Are you happy leaving your estate to the government when you die?
Published: 16 June 2017
“I don’t need a Will, my spouse gets everything anyway”
“I don’t need a Will because I’m not worth anything”
These are two very common misconceptions. Many people think that Wills are only necessary for people with a great deal of wealth, but this is not the case. There are certain laws governing how a person’s estate is divided if they die ‘intestate’ (i.e. without a Will), which might not be what you would expect or intend. The intestacy rules determine who inherits your assets. The intestacy rules do not allow for you or your family to choose who receives your estate, which is distributed in accordance with the strict legal rules. According to statistics, one in three people die intestate in the UK every year.
What happens if you are married or in a civil partnership without children?
If you die intestate, and are married or in a civil partnership without children (for deaths after 1 October 2014), your spouse or civil partner will receive your entire estate. Assets that are owned jointly as joint tenants are outside the scope of the intestacy rules and will pass automatically to the surviving joint owner, whoever this may be.
What happens if you are married or in a civil partnership with children?
If you have children, £250,000 will pass to your spouse or civil partner. The remainder is then divided in half with one half passing to your spouse or civil partner and the other half being divided between your children. Whilst the above figures may sound quite high for your spouse or civil partner, it may be a poor reflection of the total value of your estate and your spouse or civil partner could miss out on necessary funds.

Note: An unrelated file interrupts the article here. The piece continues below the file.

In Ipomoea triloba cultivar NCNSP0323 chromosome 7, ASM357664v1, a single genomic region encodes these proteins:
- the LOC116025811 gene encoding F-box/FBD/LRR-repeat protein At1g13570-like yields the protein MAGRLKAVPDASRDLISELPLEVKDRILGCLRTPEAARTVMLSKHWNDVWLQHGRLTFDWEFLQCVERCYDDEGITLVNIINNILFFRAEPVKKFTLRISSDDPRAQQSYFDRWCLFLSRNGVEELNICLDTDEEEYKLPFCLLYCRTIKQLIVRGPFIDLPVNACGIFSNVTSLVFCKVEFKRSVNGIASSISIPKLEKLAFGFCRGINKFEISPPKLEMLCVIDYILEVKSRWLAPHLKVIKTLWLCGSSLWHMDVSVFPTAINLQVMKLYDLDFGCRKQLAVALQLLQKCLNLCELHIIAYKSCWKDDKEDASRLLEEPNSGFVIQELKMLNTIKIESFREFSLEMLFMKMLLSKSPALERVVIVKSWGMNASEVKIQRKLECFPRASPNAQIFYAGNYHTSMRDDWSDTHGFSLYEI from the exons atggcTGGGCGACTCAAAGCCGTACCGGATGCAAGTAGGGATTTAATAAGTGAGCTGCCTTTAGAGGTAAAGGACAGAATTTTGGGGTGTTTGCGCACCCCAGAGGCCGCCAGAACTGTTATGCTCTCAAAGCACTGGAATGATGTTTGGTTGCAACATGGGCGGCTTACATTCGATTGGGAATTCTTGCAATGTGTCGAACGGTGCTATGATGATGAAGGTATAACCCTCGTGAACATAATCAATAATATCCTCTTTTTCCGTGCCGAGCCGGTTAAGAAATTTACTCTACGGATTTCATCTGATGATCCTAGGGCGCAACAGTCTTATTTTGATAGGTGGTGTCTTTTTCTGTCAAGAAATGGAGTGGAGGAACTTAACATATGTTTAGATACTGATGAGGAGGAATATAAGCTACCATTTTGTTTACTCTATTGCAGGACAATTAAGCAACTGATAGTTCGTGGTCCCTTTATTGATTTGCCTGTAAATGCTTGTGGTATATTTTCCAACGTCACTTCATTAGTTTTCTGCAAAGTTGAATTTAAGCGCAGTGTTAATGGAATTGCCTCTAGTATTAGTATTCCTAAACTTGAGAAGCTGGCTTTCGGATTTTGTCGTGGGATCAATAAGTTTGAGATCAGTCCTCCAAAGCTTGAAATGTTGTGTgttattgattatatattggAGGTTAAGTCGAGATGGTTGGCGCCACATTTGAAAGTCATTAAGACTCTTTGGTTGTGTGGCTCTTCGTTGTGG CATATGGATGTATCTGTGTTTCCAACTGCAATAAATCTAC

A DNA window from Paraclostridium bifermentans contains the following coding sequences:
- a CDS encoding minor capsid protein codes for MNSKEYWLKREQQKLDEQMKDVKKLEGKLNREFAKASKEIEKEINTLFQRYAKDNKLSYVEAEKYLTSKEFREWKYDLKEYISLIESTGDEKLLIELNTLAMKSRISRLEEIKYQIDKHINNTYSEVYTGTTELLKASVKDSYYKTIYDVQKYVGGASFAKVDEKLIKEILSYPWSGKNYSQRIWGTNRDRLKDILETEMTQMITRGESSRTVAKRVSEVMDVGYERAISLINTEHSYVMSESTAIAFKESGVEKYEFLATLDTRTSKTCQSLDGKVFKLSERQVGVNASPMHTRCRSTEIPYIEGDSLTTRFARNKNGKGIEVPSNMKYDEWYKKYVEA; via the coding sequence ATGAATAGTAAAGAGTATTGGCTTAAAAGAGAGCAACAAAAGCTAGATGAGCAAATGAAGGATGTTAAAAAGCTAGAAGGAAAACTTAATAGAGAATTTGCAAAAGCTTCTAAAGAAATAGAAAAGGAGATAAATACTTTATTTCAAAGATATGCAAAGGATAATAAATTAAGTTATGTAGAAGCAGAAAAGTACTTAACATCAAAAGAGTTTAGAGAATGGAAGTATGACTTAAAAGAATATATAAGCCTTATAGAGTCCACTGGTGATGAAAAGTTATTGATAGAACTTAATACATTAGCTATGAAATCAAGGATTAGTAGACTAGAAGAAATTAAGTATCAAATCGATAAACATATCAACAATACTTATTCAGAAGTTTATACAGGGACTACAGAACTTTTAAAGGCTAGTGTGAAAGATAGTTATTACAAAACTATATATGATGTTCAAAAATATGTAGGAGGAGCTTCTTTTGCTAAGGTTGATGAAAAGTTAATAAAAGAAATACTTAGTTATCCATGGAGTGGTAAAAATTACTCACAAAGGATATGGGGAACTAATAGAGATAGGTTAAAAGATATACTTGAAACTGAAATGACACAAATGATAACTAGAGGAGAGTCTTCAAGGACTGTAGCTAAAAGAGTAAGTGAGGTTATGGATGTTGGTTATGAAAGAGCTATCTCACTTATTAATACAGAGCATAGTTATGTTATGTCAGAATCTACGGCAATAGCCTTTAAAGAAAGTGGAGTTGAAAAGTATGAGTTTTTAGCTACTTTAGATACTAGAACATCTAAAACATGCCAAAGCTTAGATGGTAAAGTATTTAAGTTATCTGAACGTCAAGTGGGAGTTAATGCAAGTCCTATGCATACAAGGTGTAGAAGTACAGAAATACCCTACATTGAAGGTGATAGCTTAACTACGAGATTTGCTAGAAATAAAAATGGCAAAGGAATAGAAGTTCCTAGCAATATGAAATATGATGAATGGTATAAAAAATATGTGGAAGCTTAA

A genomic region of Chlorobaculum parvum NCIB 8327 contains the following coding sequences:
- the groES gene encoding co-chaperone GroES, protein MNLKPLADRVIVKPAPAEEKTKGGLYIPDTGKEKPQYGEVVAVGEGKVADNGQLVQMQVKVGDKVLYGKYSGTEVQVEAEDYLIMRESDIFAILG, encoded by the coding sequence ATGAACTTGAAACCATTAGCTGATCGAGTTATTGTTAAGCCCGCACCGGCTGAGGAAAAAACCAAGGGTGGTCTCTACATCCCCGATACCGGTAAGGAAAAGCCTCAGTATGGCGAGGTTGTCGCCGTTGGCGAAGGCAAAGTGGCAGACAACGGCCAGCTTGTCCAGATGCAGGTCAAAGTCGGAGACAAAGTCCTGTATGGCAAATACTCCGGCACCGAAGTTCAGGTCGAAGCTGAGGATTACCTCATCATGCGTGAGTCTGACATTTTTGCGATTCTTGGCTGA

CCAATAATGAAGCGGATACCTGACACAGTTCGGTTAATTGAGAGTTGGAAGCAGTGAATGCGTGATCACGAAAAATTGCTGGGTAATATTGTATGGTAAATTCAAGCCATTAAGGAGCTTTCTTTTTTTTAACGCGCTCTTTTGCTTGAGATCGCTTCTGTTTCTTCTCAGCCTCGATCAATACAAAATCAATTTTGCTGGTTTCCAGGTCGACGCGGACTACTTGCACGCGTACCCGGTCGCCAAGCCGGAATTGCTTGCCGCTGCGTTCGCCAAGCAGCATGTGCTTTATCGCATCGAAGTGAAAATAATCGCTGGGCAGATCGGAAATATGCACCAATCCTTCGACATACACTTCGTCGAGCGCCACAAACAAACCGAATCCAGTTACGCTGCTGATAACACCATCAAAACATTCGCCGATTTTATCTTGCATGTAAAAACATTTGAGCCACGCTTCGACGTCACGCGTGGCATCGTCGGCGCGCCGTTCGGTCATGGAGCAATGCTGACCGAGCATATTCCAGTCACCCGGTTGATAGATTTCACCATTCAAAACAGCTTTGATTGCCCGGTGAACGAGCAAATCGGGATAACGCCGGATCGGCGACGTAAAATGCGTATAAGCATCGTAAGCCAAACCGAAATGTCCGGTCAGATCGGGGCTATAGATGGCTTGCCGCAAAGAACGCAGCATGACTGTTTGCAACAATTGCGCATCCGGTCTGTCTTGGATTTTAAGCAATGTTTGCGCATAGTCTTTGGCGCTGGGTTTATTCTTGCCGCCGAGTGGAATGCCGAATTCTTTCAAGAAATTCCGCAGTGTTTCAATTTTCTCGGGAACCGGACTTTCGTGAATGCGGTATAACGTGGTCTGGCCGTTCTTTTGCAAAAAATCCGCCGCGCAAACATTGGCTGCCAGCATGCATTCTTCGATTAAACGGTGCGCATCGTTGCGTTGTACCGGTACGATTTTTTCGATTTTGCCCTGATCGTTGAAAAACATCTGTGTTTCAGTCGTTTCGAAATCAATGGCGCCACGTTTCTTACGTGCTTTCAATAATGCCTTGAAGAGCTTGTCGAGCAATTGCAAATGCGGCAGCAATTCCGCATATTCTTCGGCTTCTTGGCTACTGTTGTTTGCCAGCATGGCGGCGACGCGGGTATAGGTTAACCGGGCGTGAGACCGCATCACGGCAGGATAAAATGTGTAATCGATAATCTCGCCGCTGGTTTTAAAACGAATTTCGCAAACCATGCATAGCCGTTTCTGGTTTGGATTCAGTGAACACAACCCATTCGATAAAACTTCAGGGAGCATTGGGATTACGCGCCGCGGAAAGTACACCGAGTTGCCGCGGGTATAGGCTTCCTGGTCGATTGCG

What happens if you are not married or in a civil partnership?
If you die without a Will, any unmarried partner would receive nothing under the intestacy rules. Your estate will pass to any children you have. If you have no children your estate will pass to your parents then siblings. If there are no close relatives, then your entire estate could pass to the Crown.
Ensure your Will is up to date
You may think you have a valid Will but below are two situations when your estate is still subject to the intestacy rules:
· If your Will does not dispose of some assets, (for example, because a named residuary beneficiary has predeceased you), then there will be a partial intestacy. That part of your estate not disposed of will be distributed in accordance with the intestacy rules.
· Your marriage or civil partnership automatically revokes a pre-existing Will. If you die without having made a new Will following your marriage or civil partnership then your estate will be subject to the intestacy rules.
Both the examples above show how important it is to review your Will regularly, particularly if your circumstances change.
In summary, you should make a Will because:
· The intestacy rules do not allow you to choose who receives your assets;
· The intestacy rules do not provide for your spouse or civil partner to inherit the whole of your estate;
· In your Will you can provide for more complex family relationships, such as stepchildren;
· You can provide for gifts to other relatives, friends or charities;
· You can ensure that your Will is tax efficient for Inheritance Tax purposes;
· If you are unmarried you can provide for your partner who may otherwise be forced to make a claim against your estate for reasonable financial provision; and
· If you have children, you can appoint a Guardian to care for them.
Preparing a Will is an important step to take in securing the future for your loved ones and is something you should not delay. For more information about this article and how the Private Client team can help protect the interests of you and your family, please contact Elena Tzialli on 0207 870 3888 or firstname.lastname@example.org.